Suppressed Soundtracks: Tracking Camp Trajectory in American Queer Cinema’s Music, from Kubrick to Tarantino

“For now, it was lovely music that came to my aid. There was a window open with the stereo on, and I viddied right at once what to do.” ~ Alex DeLarge, A Clockwork Orange In Stanley Kubrick’s dystopian, totalitarian 1971 picture A Clockwork Orange, a musical motif is enough to incite violence – one movement of Beethoven’s “Symphony No.9 in D Major” enough to … Continue reading Suppressed Soundtracks: Tracking Camp Trajectory in American Queer Cinema’s Music, from Kubrick to Tarantino

Grim, Gyroscopic Apocalypse: Explicating W.B. Yeats’ “The Second Coming”

“And I stood upon the sand of the sea, and saw a beast rise up out of the sea…”                                                                                                             ~ Revelation, 13:1 In Poetry Magazine’s May 1914 issue, Ezra Pound unpacks William Butler Yeats’ late-career progression – particularly the Irishman’s shift into what Pound deems a “gaunter” voice – his work “seeking greater harshness of outline.” At the time, Yeats had not … Continue reading Grim, Gyroscopic Apocalypse: Explicating W.B. Yeats’ “The Second Coming”

“A Roman Wilderness of Pain”: The Doors, Wagner, The Rolling Stones and Western Escapism in the Postmodern, Warring World of Apocalypse Now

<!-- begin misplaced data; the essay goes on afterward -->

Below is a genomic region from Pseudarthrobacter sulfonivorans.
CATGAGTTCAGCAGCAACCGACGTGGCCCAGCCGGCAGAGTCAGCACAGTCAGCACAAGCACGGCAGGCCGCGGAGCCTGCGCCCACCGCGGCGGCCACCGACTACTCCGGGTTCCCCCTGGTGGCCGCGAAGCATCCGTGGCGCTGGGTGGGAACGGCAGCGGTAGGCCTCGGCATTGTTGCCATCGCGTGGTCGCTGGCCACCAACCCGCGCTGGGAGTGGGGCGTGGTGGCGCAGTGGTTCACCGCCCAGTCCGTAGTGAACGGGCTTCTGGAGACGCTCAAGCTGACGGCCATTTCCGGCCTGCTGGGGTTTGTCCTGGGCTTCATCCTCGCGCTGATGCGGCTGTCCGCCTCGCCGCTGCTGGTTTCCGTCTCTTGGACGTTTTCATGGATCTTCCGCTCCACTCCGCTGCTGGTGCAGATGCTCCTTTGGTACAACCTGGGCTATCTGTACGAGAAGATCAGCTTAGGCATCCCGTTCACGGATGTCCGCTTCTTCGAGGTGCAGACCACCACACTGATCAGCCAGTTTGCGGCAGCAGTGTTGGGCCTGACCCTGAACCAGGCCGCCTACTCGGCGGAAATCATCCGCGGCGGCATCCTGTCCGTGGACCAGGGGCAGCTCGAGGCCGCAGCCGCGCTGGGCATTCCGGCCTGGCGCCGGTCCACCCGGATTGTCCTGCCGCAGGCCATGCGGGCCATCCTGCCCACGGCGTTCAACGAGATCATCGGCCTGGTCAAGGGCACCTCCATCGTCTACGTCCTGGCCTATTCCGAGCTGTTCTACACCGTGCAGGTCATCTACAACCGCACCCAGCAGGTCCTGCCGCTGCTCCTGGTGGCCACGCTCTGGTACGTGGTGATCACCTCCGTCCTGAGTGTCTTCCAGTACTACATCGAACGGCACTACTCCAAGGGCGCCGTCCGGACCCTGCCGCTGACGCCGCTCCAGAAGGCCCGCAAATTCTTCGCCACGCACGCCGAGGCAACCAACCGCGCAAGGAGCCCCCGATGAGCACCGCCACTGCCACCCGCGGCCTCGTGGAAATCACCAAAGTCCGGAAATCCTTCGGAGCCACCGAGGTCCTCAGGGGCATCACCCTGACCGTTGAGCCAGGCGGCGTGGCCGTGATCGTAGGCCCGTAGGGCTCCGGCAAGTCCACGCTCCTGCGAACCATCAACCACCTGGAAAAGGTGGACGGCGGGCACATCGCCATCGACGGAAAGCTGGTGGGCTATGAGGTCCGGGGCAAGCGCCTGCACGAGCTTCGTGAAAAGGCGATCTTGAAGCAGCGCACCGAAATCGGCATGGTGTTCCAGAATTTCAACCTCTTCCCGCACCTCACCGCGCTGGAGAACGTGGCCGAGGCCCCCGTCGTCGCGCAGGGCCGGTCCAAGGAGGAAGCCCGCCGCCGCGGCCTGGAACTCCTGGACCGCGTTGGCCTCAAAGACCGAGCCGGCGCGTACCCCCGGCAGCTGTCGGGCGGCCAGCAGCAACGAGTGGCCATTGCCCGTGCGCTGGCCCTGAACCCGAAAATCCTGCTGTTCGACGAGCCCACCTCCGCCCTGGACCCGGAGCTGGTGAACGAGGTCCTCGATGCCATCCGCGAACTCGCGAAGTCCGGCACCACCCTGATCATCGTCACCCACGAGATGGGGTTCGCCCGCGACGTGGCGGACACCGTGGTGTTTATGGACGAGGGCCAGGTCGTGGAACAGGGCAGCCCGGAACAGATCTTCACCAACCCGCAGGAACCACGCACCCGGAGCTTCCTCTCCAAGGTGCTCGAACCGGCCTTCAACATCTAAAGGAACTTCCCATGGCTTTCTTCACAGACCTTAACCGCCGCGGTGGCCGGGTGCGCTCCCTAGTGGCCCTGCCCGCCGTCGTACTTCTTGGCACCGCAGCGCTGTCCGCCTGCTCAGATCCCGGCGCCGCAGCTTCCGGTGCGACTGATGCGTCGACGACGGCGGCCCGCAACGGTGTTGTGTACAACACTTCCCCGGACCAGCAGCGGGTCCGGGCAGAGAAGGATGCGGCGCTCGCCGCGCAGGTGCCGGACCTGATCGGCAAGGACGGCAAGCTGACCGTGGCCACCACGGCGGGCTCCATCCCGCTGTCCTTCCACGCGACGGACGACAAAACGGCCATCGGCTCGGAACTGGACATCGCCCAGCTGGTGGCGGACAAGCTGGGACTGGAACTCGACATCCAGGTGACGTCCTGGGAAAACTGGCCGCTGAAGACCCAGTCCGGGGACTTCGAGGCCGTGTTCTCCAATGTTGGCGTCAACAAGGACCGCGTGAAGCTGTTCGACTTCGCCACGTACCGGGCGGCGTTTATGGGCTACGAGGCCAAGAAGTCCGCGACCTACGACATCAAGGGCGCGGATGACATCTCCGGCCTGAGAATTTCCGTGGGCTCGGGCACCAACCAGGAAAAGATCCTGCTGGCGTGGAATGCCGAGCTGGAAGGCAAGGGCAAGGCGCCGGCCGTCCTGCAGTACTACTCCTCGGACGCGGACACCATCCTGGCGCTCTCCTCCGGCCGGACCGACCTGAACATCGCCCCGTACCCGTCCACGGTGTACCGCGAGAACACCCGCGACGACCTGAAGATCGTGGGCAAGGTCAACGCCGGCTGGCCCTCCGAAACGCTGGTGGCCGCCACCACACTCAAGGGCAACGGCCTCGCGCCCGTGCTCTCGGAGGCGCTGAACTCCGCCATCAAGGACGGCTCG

“We’ll have ourselves a hellavuh airstrike tonight. A lightshow. How do you like The Doors’: ‘C’mon Baby Light My Fire’?” ‘…I like it.’ “I love it.” ‘You’re crazy.’     ~ Col. Walter Kurtz and Capt. Benjamin Willard, Apocalypse Now, Screenplay (1979) It begins in a hellish firestorm. Vietnamese tree-lines fill with fluorescent yellow smoke; their foreign soil engulfed by American napalm. Accompanying the inferno: the … Continue reading “A Roman Wilderness of Pain”: The Doors, Wagner, The Rolling Stones and Western Escapism in the Postmodern, Warring World of Apocalypse Now

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A White-Het Savior, Risen from the Mean, Masculine Streets of Philadelphia: Bruce Springsteen’s Queer Empathy and Its Cinematically Allusive, Filmic Form

“This guy, call him Bruce – no he’s not a queer, thank God, sir – will be a national hero.”                                                                             ~ Jefferson Morely, Rolling Stone, Oct. 1985. “…My … Continue reading A White-Het Savior, Risen from the Mean, Masculine Streets of Philadelphia: Bruce Springsteen’s Queer Empathy and Its Cinematically Allusive, Filmic Form

Gays and Gardenias: Hollywood’s Queer Representation Regression

“What’s a faggot?” ‘A faggot is…a word used to make gay people feel bad.’ A beat. “Am I a faggot?”                                                                                          ~ Little and Juan, in Moonlight (2016) A gasp? Sure. A tear? Probably. A yawn? Maybe. A laugh? You wouldn’t think so – but, apparently, the above sequence from Barry Jenkins’ heartrending film Moonlight, despite its emotional tension, can elicit reactionary laughter … Continue reading Gays and Gardenias: Hollywood’s Queer Representation Regression

On Planes, Trains, and Self-driving Automobiles

We used to talk of getting out, leaving what was left of our souls to find themselves without us and to wander between the walls that never listened, only heard our talk only heard our desire only took our voices. We used to drive for a while, In the cold minutes between class and rooms that wanted only to teach to educate to catch to … Continue reading On Planes, Trains, and Self-driving Automobiles